15 August 2009

Sungei Buloh with the zoo docents

We're out guiding the docents from the zoo today at Sungei Buloh.
Chay Hoon, Marcus and I arrive earlier at the Reserve to quickly recce the boardwalk before our walk starts.

The mud is alive! There were loads of mudskippers and crabs and other critters out and about. I think the mudskippers in the pool are the Yellow-spotted mudskippers (Periophthalmus walailake). I'm not too sure of the ID of the small mudskipper outside the pool. While the crab is probably a Tree-climbing crab (Episesarma sp.).
Of course the most engaging fish on the flats are the Giant mudskippers (Periophthalmodon schlosseri). The bigger mudskippers create 'swimming pools' by digging out little balls of mud with their mouth!
And here's a closer look at a Tree-climbing crab. It seems to be eating something. At low tide (like today), these crabs are all over the mudflats. If you go at high tide, they are clustered in groups of many crabs on the trees. So you can have a good visit at the boardwalk at any tide.
And Marcus spots these little fiddler crabs! They look different from the kind we usually see. Could they Uca dussumieri? Wow.
Of course, all these animals wouldn't be here if it wasn't for the mangrove plants.

The rare Kempudang barat (Cassine viburnifolia) was blooming! And looking very lush with lots of new leaves. It is listed as 'Critically Endangered' in our Red List so it's nice to see it growing well.
Another special plant seen only at Chek Jawa and Sungei Buloh is the tiny Beccarri's seagrass (Halophila beccarii). In Sungei Buloh, they carpet large areas of the mud beneath the mangrove trees.
There are lots of other less rarey but still important mangrove trees. I finally took the time to take proper photos of these common trees.

Bakau minyak (Rhizophora apiculata) is a very common mangrove tree. It has stilt roots from the trunk as well as prop roots from the branches. With neat oval stiff leaves, a red stipule, and flowers and propagules that are stuck close to the branches. The 'ripe' propagules have a red collar.
Bakau putih (Bruguiera cylindrica) has knee roots! It's hard to see this elsewhere where the trees grow so close to one another. But at the boardwalk, you can get a good look at the individual trees. This tree also has neat oval leaves, tiny flowers and long thin propagules topped with sepals that bend towards the stalk.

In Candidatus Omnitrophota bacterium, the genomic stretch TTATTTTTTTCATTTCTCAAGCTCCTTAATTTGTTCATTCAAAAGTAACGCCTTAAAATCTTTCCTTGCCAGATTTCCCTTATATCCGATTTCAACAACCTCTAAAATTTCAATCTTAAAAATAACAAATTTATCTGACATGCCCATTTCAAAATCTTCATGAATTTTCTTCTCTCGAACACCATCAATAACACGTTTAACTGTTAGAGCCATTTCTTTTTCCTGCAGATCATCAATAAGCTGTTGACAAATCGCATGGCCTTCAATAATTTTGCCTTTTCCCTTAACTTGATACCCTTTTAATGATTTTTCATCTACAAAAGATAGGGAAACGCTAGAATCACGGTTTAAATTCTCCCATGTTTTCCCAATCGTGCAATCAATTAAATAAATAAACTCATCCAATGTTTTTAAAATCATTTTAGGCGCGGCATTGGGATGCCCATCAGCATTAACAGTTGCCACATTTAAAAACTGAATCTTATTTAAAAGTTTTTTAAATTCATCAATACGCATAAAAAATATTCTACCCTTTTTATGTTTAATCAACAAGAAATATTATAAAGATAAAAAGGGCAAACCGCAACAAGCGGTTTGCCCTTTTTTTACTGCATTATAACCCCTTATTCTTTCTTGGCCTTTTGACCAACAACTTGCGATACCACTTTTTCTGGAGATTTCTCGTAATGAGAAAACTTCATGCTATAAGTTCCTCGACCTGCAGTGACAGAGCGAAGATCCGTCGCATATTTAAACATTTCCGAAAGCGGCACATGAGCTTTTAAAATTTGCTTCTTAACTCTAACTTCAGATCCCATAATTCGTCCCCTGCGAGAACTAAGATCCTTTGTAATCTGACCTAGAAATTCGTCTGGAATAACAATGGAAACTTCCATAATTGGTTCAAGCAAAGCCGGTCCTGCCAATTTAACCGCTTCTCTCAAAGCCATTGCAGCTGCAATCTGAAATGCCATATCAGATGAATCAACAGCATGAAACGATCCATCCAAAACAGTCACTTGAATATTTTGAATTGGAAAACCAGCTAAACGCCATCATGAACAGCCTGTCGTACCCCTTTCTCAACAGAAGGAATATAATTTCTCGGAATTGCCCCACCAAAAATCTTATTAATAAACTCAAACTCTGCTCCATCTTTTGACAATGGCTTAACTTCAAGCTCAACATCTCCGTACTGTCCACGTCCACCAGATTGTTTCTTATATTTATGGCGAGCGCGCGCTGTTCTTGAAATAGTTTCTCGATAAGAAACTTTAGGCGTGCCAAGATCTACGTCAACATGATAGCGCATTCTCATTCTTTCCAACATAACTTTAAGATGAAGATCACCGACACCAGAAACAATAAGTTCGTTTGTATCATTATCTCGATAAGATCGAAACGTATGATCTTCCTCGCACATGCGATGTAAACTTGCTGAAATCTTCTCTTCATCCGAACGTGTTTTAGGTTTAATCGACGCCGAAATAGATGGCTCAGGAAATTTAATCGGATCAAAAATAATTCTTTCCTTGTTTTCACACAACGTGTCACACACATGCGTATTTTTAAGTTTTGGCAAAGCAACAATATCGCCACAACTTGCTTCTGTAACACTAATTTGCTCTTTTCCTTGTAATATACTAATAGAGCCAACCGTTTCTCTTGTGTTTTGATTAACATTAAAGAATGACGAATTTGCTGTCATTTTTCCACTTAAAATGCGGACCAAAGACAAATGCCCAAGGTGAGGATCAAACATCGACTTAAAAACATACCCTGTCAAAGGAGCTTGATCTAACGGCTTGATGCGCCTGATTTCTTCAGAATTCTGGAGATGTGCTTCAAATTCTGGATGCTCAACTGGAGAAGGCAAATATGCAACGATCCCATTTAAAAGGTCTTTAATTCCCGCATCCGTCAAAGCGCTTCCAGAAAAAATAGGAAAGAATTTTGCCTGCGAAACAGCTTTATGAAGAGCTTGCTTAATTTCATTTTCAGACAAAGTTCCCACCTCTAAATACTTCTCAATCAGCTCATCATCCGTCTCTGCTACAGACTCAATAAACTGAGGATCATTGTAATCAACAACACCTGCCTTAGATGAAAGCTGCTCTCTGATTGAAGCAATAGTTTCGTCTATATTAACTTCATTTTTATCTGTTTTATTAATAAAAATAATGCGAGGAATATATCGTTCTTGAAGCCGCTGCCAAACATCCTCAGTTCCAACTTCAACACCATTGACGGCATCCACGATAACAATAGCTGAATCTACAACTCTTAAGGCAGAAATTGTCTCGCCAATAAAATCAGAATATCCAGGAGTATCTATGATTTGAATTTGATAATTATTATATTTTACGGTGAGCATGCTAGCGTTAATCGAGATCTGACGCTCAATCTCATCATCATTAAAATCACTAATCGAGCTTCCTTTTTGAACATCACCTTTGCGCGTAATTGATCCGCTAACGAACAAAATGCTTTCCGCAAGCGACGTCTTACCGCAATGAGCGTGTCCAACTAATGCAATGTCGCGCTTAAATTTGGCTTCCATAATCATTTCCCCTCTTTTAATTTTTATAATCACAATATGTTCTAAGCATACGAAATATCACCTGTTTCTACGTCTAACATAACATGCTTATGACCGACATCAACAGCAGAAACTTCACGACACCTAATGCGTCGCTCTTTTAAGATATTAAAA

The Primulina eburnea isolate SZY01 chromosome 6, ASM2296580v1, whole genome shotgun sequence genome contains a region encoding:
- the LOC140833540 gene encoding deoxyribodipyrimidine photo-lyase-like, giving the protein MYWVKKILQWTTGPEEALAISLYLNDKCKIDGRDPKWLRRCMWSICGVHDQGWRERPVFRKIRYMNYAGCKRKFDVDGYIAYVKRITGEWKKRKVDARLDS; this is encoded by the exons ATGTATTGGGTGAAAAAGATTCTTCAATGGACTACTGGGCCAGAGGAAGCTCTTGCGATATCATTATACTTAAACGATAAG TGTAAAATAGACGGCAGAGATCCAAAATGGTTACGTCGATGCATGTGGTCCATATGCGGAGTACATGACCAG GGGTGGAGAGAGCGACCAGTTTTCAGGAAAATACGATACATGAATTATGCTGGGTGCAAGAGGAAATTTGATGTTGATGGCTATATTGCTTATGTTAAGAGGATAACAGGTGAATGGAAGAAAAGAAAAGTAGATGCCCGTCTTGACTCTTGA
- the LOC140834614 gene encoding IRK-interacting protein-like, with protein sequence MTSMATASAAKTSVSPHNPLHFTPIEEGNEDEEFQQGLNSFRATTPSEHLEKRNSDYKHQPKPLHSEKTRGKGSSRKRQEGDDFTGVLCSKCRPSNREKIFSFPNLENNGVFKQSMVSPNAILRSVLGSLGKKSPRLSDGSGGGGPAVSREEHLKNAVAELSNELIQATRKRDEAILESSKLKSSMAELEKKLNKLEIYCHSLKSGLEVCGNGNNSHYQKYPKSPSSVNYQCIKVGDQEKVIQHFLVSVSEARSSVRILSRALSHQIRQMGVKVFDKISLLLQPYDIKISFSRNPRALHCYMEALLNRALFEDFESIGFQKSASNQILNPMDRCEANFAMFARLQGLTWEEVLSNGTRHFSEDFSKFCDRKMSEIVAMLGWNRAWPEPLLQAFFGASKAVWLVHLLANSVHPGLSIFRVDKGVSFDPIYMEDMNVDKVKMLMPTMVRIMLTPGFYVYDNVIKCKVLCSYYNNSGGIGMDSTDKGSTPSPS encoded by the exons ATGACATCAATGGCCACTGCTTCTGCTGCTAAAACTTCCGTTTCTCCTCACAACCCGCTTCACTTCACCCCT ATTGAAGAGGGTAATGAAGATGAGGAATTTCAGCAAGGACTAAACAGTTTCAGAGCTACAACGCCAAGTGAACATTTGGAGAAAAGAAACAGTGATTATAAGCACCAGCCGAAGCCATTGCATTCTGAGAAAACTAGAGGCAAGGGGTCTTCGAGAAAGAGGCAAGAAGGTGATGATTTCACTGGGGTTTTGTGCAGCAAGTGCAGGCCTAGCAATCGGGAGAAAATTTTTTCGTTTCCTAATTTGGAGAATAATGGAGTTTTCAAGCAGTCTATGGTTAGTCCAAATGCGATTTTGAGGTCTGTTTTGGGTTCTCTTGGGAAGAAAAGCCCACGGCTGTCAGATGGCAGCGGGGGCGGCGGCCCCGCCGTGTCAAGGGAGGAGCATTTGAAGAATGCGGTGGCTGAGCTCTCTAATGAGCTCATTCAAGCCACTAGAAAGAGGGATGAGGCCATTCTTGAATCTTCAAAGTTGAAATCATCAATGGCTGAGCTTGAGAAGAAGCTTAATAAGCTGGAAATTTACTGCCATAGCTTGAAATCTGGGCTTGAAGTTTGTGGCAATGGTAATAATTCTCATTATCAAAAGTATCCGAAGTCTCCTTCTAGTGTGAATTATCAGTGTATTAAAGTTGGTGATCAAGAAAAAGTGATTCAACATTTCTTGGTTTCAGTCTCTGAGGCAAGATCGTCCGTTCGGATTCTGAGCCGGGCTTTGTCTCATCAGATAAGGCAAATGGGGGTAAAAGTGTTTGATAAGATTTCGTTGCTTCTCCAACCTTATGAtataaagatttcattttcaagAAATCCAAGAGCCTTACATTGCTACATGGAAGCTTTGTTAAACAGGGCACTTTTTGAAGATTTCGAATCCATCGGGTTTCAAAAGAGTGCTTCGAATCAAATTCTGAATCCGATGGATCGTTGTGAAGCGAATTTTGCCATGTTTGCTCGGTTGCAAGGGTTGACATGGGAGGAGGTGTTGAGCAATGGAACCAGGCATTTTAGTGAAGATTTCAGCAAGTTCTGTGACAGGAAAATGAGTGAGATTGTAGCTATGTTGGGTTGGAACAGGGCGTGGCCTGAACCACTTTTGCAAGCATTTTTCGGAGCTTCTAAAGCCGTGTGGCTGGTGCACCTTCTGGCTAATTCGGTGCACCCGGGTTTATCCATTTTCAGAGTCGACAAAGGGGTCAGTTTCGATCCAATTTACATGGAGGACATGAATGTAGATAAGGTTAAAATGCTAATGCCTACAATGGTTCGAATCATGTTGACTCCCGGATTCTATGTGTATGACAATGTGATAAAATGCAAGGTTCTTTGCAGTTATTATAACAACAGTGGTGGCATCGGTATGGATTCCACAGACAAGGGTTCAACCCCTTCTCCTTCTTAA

Tumu (Bruguiera gymnorrhiza) also has knee roots, as well as short buttress roots. The leaves are neat ovals too, but the flowers are larger usually with a bright red calyx which can be pale where the tree grows in the shade of taller trees.
And the Nipah palm (Nypa fruticans) was blooming! It's nice to be able to show in one tree, fresh flowers: the ball-shaped thing is the female inflorescence, while the yellow sausage-shaped ones are the male. Together with a brown developing fruit ball nearby. How nice.
Soon it was time to get the walks started. Marcus and Chay Hoon started off with those who came on time while I waited for the late comers. And just as we started on the boardwalk, a big bird the size of a chicken was walking up and down infront of us. I think its a Coucal!
I didn't have much time to take photos while we were doing the walk. And it started to mizzle. But we had a great time looking at mudskippers, crabs, trees and discussing all kinds of other issues. As the rain got heavier, we gathered for lunch and more chit chat.

I learnt that Chay Hoon's group saw the Dog-faced water snake (Cerberus rynchops). While Shirley who came much earlier before the walk saw otters at the prawn pond! Will look forward to her post on this on her Life's Indulgences blog.

After lunch, as the hardworking docents gathered to do docent project work, the three of us headed in to the Reserve for a quick look around. And came across a bunch of visitors who were enthralled by a large Malayan water monitor (Varanus salvator) lying in the middle of the path.
In the ongoing mizzle, we saw a pair of Painted storks (Mycteria leucocephala) out in the ponds. These birds are free-flying birds from the Zoo.
It was an interesting experience guiding the docents today and nice to meet so many enthusiastic volunteers. Thanks to Veron (on the right) for organising the event!
Tomorrow, more mangrove explorations at Ubin!

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